Reading Diane Meier's collection of linked short stories Breakfast, Lunch, Dinner (plus a bonus story: Cocktails), I was reminded of those dinner parties at which, after a course or two, the male guests are required to pick up their napkins and move two places along the table - just when you've started to get to know your neighbours and found them to be fascinating, they up and off and others take their places. This has happened to me in drawing rooms after dinner, too, when a hostess, keen on circulation and ensuring everyone has a chance to talk to everyone else, instructs the men to move about the place - fine if you've been stuck with someone who is hard going, but less welcome when you're happily settled and the conversation is good.
So it was that on finishing Breakfast: The Talking Box, the opening story of this collection, I found myself wishing it hadn't come to an end but would go on, because just as I was beginning to feel at home in the world of a top-flight marketing expert and her Michigan fashion shoot for a well-known chain of department stores, wanting to know more and see how these characters and situations would play out at closer acquaintance, their piece was done and we were on to the next story. This is perhaps why so many people read little short fiction, preferring the 'full meal' of the novel to the 'single course' of the shorter form.
But move on we must, and in Lunch: Tap and Toe an unpleasant New York billionaire businessman calls on an old acquaintance - who is now a successful advertising agency boss - for help with a newly acquired company. Money talks, they say, but Carrie isn't about to listen, even though the famous Matt Mollinsky once held her in thrall.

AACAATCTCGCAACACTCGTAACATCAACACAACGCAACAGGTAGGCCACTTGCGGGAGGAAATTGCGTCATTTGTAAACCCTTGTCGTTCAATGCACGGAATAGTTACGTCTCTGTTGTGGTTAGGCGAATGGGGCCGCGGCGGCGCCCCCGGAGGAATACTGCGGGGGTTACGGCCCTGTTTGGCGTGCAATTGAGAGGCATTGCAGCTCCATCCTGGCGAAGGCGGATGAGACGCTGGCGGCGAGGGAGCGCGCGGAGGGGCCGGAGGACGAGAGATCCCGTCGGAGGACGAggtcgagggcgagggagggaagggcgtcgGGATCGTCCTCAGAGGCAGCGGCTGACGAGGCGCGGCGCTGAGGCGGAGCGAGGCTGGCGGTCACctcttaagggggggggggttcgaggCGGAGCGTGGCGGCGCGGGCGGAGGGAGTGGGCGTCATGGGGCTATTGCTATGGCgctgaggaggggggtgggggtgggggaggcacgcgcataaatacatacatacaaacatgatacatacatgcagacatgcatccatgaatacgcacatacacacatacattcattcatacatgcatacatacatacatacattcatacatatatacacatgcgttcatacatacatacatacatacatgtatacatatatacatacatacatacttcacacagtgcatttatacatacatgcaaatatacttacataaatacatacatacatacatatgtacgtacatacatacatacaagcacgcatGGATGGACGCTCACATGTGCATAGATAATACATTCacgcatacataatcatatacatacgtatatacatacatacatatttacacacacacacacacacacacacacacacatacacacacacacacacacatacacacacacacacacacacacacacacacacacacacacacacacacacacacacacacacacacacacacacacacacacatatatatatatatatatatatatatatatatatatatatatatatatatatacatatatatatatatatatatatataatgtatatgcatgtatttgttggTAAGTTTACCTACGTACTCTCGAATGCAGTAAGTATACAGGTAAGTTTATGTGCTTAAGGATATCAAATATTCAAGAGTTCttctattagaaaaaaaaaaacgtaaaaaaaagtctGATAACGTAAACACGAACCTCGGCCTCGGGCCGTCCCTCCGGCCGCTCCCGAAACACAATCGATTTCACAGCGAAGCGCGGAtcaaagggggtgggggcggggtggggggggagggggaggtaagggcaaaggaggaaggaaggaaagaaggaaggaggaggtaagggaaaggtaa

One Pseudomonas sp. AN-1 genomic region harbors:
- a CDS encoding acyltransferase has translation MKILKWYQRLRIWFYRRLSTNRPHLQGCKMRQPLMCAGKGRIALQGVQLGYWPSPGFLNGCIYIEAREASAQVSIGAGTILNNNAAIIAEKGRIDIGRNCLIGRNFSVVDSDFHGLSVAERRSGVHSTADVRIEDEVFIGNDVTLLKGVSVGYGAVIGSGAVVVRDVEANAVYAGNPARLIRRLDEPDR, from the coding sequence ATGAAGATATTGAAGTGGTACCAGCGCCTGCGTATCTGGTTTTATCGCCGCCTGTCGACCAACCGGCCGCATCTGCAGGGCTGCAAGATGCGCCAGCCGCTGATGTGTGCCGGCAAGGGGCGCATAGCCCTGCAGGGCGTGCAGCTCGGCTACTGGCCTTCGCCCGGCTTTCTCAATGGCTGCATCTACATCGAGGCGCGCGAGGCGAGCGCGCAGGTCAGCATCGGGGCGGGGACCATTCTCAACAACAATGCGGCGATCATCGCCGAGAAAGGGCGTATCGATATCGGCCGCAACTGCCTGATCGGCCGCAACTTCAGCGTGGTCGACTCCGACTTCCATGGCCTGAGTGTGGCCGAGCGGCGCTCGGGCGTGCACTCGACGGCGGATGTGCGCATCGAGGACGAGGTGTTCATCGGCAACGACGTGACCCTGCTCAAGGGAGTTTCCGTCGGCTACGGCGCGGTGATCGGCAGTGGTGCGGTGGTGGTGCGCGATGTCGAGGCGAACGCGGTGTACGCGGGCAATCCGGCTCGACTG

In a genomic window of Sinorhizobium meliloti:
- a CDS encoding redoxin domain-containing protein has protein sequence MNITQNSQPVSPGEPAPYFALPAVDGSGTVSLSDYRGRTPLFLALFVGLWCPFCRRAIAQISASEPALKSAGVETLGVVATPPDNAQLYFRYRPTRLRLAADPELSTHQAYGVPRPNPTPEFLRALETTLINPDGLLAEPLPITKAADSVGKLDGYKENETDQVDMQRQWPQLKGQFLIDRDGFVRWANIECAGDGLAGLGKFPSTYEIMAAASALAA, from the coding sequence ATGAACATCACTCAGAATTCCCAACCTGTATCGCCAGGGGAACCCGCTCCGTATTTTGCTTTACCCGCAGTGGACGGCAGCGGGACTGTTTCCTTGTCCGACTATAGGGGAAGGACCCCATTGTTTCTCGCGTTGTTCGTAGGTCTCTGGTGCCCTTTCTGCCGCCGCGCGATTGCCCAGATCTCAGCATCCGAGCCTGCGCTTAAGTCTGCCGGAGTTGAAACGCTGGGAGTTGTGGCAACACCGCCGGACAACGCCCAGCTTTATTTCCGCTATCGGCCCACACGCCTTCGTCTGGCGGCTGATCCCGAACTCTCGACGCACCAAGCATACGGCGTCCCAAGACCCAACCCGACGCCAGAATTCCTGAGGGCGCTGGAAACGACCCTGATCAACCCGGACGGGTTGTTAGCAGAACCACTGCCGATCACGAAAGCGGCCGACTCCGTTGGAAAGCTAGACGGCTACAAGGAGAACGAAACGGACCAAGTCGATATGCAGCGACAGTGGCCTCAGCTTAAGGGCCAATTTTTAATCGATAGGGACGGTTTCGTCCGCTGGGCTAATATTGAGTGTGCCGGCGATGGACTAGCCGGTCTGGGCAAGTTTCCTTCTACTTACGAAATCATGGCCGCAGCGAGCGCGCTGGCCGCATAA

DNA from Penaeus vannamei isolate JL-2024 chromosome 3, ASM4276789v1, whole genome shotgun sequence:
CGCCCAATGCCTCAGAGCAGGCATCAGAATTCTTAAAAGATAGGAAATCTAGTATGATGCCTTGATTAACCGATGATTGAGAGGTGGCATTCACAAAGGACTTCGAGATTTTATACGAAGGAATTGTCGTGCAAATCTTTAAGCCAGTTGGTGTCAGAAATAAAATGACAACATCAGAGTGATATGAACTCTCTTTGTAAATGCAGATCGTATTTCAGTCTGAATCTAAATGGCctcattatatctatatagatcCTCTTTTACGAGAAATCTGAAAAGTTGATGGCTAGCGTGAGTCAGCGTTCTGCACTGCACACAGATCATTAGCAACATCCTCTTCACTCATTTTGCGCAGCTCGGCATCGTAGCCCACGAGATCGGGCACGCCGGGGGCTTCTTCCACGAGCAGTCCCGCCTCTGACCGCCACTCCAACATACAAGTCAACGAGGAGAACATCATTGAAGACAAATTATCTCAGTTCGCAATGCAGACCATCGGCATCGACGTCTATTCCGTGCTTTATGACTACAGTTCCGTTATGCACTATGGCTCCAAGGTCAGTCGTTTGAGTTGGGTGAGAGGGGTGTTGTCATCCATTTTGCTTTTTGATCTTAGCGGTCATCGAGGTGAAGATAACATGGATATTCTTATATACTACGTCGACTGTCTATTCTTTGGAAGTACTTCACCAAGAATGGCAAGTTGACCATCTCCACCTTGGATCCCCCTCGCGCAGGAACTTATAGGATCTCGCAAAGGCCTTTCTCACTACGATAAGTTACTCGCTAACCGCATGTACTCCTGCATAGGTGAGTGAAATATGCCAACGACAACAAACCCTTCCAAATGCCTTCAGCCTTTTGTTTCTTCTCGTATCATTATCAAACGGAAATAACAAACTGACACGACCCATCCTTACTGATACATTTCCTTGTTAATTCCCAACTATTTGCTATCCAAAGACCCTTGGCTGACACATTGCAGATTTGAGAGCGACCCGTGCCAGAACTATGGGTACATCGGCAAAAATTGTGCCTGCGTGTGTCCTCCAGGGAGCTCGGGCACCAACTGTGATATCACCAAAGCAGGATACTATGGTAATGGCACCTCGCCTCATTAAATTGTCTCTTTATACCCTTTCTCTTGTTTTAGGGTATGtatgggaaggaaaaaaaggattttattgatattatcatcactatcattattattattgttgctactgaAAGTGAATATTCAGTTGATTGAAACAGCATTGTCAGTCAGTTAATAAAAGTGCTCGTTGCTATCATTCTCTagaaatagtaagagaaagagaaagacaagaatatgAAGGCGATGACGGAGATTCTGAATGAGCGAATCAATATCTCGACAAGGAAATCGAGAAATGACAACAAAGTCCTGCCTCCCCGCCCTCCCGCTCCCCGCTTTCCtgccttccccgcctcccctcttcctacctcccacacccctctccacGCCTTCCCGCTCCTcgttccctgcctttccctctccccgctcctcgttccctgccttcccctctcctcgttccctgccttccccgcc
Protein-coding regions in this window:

Dinner: Slip of the Tongue is an intriguing many-layered, dinner table conversation among a group of creative people at which some chewy topics come up for discussion, and then in Cocktails, a cocktail party is the scene of a moment of disquieting revelation for Bernadette Lowell, one of the characters from Diane's lovely novel The Season of Second Chances who happens to be the subject of her forthcoming book, from a chapter of which this stand-alone story has been taken.
The linking themes are those of style and self, of 'positioning' - defining a brand and its market, or a person, their history, the face they choose to present to the world, and the doors which will open to them according to those choices. Each piece is sharp, witty, ironic, its scenes well drawn, its characters fleshed out as much as the medium will allow, and each one - as I said earlier - leaves the reader wanting more.